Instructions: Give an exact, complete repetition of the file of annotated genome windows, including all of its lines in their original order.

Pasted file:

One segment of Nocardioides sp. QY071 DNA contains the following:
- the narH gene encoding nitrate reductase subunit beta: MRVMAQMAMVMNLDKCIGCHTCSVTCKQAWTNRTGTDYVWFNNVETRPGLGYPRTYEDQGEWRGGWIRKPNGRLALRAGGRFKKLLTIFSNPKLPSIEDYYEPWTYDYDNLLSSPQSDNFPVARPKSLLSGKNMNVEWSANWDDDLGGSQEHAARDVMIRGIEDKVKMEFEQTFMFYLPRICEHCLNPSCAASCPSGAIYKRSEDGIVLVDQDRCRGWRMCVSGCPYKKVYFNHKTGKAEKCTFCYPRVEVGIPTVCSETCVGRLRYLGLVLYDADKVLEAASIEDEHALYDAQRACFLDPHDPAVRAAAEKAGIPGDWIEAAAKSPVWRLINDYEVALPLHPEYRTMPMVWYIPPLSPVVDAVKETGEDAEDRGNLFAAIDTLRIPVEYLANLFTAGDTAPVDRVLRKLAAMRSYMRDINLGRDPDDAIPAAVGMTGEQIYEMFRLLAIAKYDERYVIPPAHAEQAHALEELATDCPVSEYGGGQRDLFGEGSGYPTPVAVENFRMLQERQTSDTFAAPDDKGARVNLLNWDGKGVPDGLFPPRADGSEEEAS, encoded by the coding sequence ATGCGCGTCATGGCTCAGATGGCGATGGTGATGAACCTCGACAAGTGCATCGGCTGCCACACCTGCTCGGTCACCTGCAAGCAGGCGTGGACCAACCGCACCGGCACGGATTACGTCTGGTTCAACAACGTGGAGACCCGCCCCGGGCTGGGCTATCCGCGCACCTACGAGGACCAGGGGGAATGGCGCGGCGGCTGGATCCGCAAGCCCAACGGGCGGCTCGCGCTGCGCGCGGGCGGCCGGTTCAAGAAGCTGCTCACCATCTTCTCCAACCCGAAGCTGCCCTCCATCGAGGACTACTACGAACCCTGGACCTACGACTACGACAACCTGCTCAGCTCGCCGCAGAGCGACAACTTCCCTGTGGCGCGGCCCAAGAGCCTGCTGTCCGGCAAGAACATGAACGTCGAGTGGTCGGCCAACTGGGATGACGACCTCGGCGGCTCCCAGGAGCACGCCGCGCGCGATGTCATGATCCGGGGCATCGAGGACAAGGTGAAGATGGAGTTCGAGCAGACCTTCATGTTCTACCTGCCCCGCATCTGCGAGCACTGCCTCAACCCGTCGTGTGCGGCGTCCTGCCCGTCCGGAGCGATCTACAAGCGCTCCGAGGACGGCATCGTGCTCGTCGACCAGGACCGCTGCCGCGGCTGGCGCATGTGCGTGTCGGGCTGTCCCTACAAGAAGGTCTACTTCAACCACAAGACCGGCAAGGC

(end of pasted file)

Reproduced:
One segment of Nocardioides sp. QY071 DNA contains the following:
- the narH gene encoding nitrate reductase subunit beta: MRVMAQMAMVMNLDKCIGCHTCSVTCKQAWTNRTGTDYVWFNNVETRPGLGYPRTYEDQGEWRGGWIRKPNGRLALRAGGRFKKLLTIFSNPKLPSIEDYYEPWTYDYDNLLSSPQSDNFPVARPKSLLSGKNMNVEWSANWDDDLGGSQEHAARDVMIRGIEDKVKMEFEQTFMFYLPRICEHCLNPSCAASCPSGAIYKRSEDGIVLVDQDRCRGWRMCVSGCPYKKVYFNHKTGKAEKCTFCYPRVEVGIPTVCSETCVGRLRYLGLVLYDADKVLEAASIEDEHALYDAQRACFLDPHDPAVRAAAEKAGIPGDWIEAAAKSPVWRLINDYEVALPLHPEYRTMPMVWYIPPLSPVVDAVKETGEDAEDRGNLFAAIDTLRIPVEYLANLFTAGDTAPVDRVLRKLAAMRSYMRDINLGRDPDDAIPAAVGMTGEQIYEMFRLLAIAKYDERYVIPPAHAEQAHALEELATDCPVSEYGGGQRDLFGEGSGYPTPVAVENFRMLQERQTSDTFAAPDDKGARVNLLNWDGKGVPDGLFPPRADGSEEEAS, encoded by the coding sequence ATGCGCGTCATGGCTCAGATGGCGATGGTGATGAACCTCGACAAGTGCATCGGCTGCCACACCTGCTCGGTCACCTGCAAGCAGGCGTGGACCAACCGCACCGGCACGGATTACGTCTGGTTCAACAACGTGGAGACCCGCCCCGGGCTGGGCTATCCGCGCACCTACGAGGACCAGGGGGAATGGCGCGGCGGCTGGATCCGCAAGCCCAACGGGCGGCTCGCGCTGCGCGCGGGCGGCCGGTTCAAGAAGCTGCTCACCATCTTCTCCAACCCGAAGCTGCCCTCCATCGAGGACTACTACGAACCCTGGACCTACGACTACGACAACCTGCTCAGCTCGCCGCAGAGCGACAACTTCCCTGTGGCGCGGCCCAAGAGCCTGCTGTCCGGCAAGAACATGAACGTCGAGTGGTCGGCCAACTGGGATGACGACCTCGGCGGCTCCCAGGAGCACGCCGCGCGCGATGTCATGATCCGGGGCATCGAGGACAAGGTGAAGATGGAGTTCGAGCAGACCTTCATGTTCTACCTGCCCCGCATCTGCGAGCACTGCCTCAACCCGTCGTGTGCGGCGTCCTGCCCGTCCGGAGCGATCTACAAGCGCTCCGAGGACGGCATCGTGCTCGTCGACCAGGACCGCTGCCGCGGCTGGCGCATGTGCGTGTCGGGCTGTCCCTACAAGAAGGTCTACTTCAACCACAAGACCGGCAAGGC